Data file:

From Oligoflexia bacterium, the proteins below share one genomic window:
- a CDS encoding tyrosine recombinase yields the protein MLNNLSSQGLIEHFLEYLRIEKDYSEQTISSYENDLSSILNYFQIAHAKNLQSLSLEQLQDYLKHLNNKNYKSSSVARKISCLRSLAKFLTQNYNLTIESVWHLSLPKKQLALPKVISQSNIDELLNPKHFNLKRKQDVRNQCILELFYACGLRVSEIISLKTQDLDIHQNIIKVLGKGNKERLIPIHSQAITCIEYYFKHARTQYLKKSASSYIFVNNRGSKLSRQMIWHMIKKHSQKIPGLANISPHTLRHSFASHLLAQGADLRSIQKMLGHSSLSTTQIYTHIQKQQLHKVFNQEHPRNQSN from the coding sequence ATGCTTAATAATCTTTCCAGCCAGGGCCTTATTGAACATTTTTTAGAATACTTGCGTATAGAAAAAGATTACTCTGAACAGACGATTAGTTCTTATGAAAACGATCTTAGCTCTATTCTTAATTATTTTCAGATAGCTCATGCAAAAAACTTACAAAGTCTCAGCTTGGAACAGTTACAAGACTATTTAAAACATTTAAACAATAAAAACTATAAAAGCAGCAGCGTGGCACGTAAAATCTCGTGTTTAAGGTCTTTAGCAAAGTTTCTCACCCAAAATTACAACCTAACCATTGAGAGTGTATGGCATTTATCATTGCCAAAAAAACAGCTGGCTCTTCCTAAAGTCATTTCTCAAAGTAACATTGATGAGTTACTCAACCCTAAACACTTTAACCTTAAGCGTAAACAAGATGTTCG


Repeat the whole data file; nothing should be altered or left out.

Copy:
From Oligoflexia bacterium, the proteins below share one genomic window:
- a CDS encoding tyrosine recombinase yields the protein MLNNLSSQGLIEHFLEYLRIEKDYSEQTISSYENDLSSILNYFQIAHAKNLQSLSLEQLQDYLKHLNNKNYKSSSVARKISCLRSLAKFLTQNYNLTIESVWHLSLPKKQLALPKVISQSNIDELLNPKHFNLKRKQDVRNQCILELFYACGLRVSEIISLKTQDLDIHQNIIKVLGKGNKERLIPIHSQAITCIEYYFKHARTQYLKKSASSYIFVNNRGSKLSRQMIWHMIKKHSQKIPGLANISPHTLRHSFASHLLAQGADLRSIQKMLGHSSLSTTQIYTHIQKQQLHKVFNQEHPRNQSN from the coding sequence ATGCTTAATAATCTTTCCAGCCAGGGCCTTATTGAACATTTTTTAGAATACTTGCGTATAGAAAAAGATTACTCTGAACAGACGATTAGTTCTTATGAAAACGATCTTAGCTCTATTCTTAATTATTTTCAGATAGCTCATGCAAAAAACTTACAAAGTCTCAGCTTGGAACAGTTACAAGACTATTTAAAACATTTAAACAATAAAAACTATAAAAGCAGCAGCGTGGCACGTAAAATCTCGTGTTTAAGGTCTTTAGCAAAGTTTCTCACCCAAAATTACAACCTAACCATTGAGAGTGTATGGCATTTATCATTGCCAAAAAAACAGCTGGCTCTTCCTAAAGTCATTTCTCAAAGTAACATTGATGAGTTACTCAACCCTAAACACTTTAACCTTAAGCGTAAACAAGATGTTCG